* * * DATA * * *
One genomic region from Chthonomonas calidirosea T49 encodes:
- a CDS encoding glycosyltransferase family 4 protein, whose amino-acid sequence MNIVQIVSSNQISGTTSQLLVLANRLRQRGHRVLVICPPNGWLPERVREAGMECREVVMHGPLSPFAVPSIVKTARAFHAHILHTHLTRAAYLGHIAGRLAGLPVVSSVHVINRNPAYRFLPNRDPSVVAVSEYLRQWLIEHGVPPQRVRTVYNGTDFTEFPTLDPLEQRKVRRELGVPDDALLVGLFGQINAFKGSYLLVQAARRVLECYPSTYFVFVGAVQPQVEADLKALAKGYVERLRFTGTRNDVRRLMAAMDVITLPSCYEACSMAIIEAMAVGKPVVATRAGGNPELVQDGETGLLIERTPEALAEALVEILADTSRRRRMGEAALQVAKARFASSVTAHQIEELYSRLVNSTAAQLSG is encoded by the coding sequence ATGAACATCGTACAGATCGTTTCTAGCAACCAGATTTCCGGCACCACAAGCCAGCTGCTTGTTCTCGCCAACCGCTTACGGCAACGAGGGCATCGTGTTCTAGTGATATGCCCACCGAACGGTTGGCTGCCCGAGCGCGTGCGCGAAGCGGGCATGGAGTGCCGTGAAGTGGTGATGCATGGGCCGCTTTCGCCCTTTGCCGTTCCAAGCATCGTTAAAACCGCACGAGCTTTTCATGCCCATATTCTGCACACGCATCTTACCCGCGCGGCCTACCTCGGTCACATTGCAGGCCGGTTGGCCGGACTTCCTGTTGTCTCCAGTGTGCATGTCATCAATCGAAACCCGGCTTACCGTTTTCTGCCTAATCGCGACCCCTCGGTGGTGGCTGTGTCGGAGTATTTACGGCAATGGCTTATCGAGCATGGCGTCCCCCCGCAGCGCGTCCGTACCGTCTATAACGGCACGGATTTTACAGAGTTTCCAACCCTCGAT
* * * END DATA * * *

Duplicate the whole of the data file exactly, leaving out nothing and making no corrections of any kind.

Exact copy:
One genomic region from Chthonomonas calidirosea T49 encodes:
- a CDS encoding glycosyltransferase family 4 protein, whose amino-acid sequence MNIVQIVSSNQISGTTSQLLVLANRLRQRGHRVLVICPPNGWLPERVREAGMECREVVMHGPLSPFAVPSIVKTARAFHAHILHTHLTRAAYLGHIAGRLAGLPVVSSVHVINRNPAYRFLPNRDPSVVAVSEYLRQWLIEHGVPPQRVRTVYNGTDFTEFPTLDPLEQRKVRRELGVPDDALLVGLFGQINAFKGSYLLVQAARRVLECYPSTYFVFVGAVQPQVEADLKALAKGYVERLRFTGTRNDVRRLMAAMDVITLPSCYEACSMAIIEAMAVGKPVVATRAGGNPELVQDGETGLLIERTPEALAEALVEILADTSRRRRMGEAALQVAKARFASSVTAHQIEELYSRLVNSTAAQLSG is encoded by the coding sequence ATGAACATCGTACAGATCGTTTCTAGCAACCAGATTTCCGGCACCACAAGCCAGCTGCTTGTTCTCGCCAACCGCTTACGGCAACGAGGGCATCGTGTTCTAGTGATATGCCCACCGAACGGTTGGCTGCCCGAGCGCGTGCGCGAAGCGGGCATGGAGTGCCGTGAAGTGGTGATGCATGGGCCGCTTTCGCCCTTTGCCGTTCCAAGCATCGTTAAAACCGCACGAGCTTTTCATGCCCATATTCTGCACACGCATCTTACCCGCGCGGCCTACCTCGGTCACATTGCAGGCCGGTTGGCCGGACTTCCTGTTGTCTCCAGTGTGCATGTCATCAATCGAAACCCGGCTTACCGTTTTCTGCCTAATCGCGACCCCTCGGTGGTGGCTGTGTCGGAGTATTTACGGCAATGGCTTATCGAGCATGGCGTCCCCCCGCAGCGCGTCCGTACCGTCTATAACGGCACGGATTTTACAGAGTTTCCAACCCTCGAT